Donald Trump upped the ante in this continuing war of words with North Korea last week, threatening to unleash ‘fire and fury’ against Kim Jong-un’s regime.
This latest hyperbole marked an increase in the U.S. President’s campaign of intimidation against the nation, and sparked a series of threats of military action from the country’s leader.
But it seems his fiery outburst is having little effect on the attitudes of North Korean citizens.
He said: ‘We know how people there generally think about this kind of thing; they see it as warmongering and something that adds to their perceived need for the most terrifying weaponry to defend themselves.
‘Plus people [in North Korea] know that if you have nuclear weapons you don’t get invaded, that’s been manifest for a while.
‘I don’t think you would find anyone there who would claim to be scared.’
Speaking from North Korea today, Mr Cokerell said that Trump’s ‘fire and fury’ outburst hadn’t changed the atmosphere on the streets.
‘I don’t sense any change at all on the ground,’ he said.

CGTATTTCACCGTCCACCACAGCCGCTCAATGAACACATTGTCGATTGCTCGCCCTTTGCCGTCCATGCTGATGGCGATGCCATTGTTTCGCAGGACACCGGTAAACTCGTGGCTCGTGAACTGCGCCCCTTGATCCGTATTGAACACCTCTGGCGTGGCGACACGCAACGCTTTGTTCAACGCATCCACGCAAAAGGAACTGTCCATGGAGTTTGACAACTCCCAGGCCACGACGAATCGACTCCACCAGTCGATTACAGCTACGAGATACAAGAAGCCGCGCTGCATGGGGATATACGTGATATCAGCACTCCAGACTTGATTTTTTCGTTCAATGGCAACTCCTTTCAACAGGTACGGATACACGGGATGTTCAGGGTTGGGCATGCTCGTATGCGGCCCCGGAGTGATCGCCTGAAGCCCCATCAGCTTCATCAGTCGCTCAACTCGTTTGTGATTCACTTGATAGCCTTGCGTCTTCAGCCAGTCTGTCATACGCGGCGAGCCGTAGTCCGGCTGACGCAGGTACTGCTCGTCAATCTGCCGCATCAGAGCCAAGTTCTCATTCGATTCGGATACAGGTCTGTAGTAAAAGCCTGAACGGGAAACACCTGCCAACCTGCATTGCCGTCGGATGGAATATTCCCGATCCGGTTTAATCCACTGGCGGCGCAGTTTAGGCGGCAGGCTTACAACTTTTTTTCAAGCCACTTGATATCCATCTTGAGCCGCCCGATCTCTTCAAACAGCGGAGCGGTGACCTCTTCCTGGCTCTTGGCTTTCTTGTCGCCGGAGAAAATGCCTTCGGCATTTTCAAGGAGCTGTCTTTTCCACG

‘To be honest in all the time I have been here, through all manner of tensions and drama, this is always the way.’
Tens of thousands of North Koreans took to the streets of Pyongyang last week to take part in a protest in defiance of The President’s threats.
The huge rally in Kim II Sung Square saw protestors raise their fists in the air while holding placards containing propaganda messages and pro-North Korean slogans.
Kim Jong-un appeared to soften his stance today, backing down from threats of a military strike against the U.S. territory of Guam.
The development comes after U.S. Defense Secretary Jim Mattis said that if the hermit kingdom was to fire a missile at the United States, the situation could escalate into war.
“If they fire at the United States, it could escalate into war very quickly,” Mattis told reporters.